|dc.description||Attended various Forum presentations including
National Survey of Student Engagement (NSSE): Presentation and discussion of the previous year’s engagement survey results and the new survey instruments: NSSE 2013
Data and the College Cost Problem: Using Data to Inform Public Policy: The session discussed the Data Cost Project and how that experience and national data could be used to inform public policy, including the development of metrics and a strong focus on public communication to multiple audiences.
Economic Impacts, Universities, and National Disasters: The session addressed methodological issues in applying the Regional Input-Output Modeling System (RIMS) model in the context of estimating the economic impacts of Xavier University on the New Orleans-Metairie-Kenner, LA Metropolitan Statistical Area (MSA) during a period that includes just before and after Hurricanes Katrina and Rita struck New Orleans.
Fifteen Years of Satisfaction and Priorities Data: Looking Back To Look Forward: The session examined the common trends that have been observed over the last fifteen years and whether student priorities have changed or remain the same for four-year public and private institutions.
Faculty Satisfaction and Assessment: Engaging the Professoriate: The paper presented an examination of factors that promote and impede faculty satisfaction with assessment using a qualitative research design. The paper reported that factors pertaining to faculty satisfaction with assessment varied across programs, including assessment methodologies, resources, institutional assessment office, and faculty participation.
IR and Gainful Employment: Policy, Report and Practice-Establishing the Linkage Between Higher Education and the Labour Market: The panel focused on the three aspects of the gainful employment regulation: policy, reports and practices, arguing that higher education institutions should utilize this policy window and make efforts to establish the linkages between higher education and the labour market.
Increasing Student Response to Faculty Evaluation: A Qualitative Study The session used a case study to understand the choice to not respond to faculty evaluations and how the institution might increase students’ participation in the assessment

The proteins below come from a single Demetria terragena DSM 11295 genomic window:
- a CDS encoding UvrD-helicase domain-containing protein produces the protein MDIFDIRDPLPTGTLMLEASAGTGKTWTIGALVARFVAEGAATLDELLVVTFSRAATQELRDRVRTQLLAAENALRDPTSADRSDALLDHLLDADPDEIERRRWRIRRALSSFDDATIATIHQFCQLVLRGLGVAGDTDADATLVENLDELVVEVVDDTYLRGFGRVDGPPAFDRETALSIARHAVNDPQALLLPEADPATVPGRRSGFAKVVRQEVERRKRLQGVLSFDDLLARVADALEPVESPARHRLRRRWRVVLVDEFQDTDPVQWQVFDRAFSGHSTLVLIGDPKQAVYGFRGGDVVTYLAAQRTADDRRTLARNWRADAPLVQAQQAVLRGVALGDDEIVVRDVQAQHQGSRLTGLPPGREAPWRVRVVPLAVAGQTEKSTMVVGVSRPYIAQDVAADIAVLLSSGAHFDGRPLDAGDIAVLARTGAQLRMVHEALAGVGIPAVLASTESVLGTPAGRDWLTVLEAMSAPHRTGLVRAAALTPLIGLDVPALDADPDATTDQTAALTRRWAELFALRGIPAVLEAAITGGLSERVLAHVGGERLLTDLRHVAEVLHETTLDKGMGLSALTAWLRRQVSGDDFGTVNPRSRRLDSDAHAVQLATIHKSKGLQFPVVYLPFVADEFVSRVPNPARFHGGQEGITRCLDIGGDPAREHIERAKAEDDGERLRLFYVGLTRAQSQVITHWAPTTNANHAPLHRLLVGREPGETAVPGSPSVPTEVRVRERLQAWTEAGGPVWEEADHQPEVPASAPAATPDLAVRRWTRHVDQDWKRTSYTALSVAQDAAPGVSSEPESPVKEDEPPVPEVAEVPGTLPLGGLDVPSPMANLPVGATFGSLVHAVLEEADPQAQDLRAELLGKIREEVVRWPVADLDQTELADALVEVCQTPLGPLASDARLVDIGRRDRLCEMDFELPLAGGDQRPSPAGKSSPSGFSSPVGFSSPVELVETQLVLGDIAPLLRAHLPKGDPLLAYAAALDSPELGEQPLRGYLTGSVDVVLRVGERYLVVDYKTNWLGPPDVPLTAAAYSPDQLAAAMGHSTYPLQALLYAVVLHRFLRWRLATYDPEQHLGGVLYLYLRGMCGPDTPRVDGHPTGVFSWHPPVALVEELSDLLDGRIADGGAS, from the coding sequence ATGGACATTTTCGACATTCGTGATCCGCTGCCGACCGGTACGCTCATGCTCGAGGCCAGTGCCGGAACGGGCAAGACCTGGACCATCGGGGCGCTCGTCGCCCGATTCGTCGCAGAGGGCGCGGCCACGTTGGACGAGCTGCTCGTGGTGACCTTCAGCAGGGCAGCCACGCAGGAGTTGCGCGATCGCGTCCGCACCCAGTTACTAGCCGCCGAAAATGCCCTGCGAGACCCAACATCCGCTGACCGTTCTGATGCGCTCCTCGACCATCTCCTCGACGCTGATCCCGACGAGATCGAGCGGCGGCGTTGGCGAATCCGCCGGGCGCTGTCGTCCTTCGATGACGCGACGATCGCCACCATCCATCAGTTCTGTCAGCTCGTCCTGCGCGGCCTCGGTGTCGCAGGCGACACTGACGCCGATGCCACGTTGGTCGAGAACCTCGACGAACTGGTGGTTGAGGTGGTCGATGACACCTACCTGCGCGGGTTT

Key Performance Indicators that Work: Building Quality and Accountability as a Collective Process The session involved a panel discussion of a model developed by a multi-college system to construct key performance indicators with broad participation from faculty and staff with respect to issues related to design, structure, and process, as well as methodological/technical processes involved in the development
Incorporating Benchmark Project and Survey Data into Program Review Reports: The session uses benchmarks from Noel-Levitz, Kansas Study and other data to show how benchmarks can be incorporated into campus program reviews
Why Don’t They Come: An Analysis of Student Perceptions of Online Course Evaluations? The study compared response rates in online and paper surveys and noted that online response rates have traditionally been lower than their paper counterparts. It uses interviews, focus groups and open-ended questions to survey investigate unresponsive participants and its implications for institutions and faculty
Using Alumni Surveys for Program Assessment: What We Are Learning from the Strategic National Arts Alumni Project (SNAAP). The session provided an overview of the role alumni surveys can play in assessing and improving curricula using summarized results from the Strategic National Arts Alumni Project, an annual online national survey that collects data about the educational experiences and careers of arts alumni from a wide range of institutions.
Assessing Faculty Productivity and Institutional Research Performance: Using Publication and Citation Key Performance Indicators The session used various bibliometric indicators used to measure research performance, including article output, citation count, h-index, citation impact, etc. Assessments at the institutional and researcher levels were also discussed.||en
|dc.description.abstract||Mathematics is an indispensable, core academic discipline. Mathematics, English, and Science are the core subjects required for first-year university admission. An important educational research is the motivation to succeed in first-year college mathematics. This proposal uses an econometric model to test the hypothesis that student motivation to succeed in college mathematics is predicted by their mathematical self-concept, mathematical self-efficacy, and demographic factors such as age, gender, and mathematics experience. The model was estimated using survey data completed by mathematics students. The results are discussed in relation to current theory and practical implications for learning mathematics at the University||en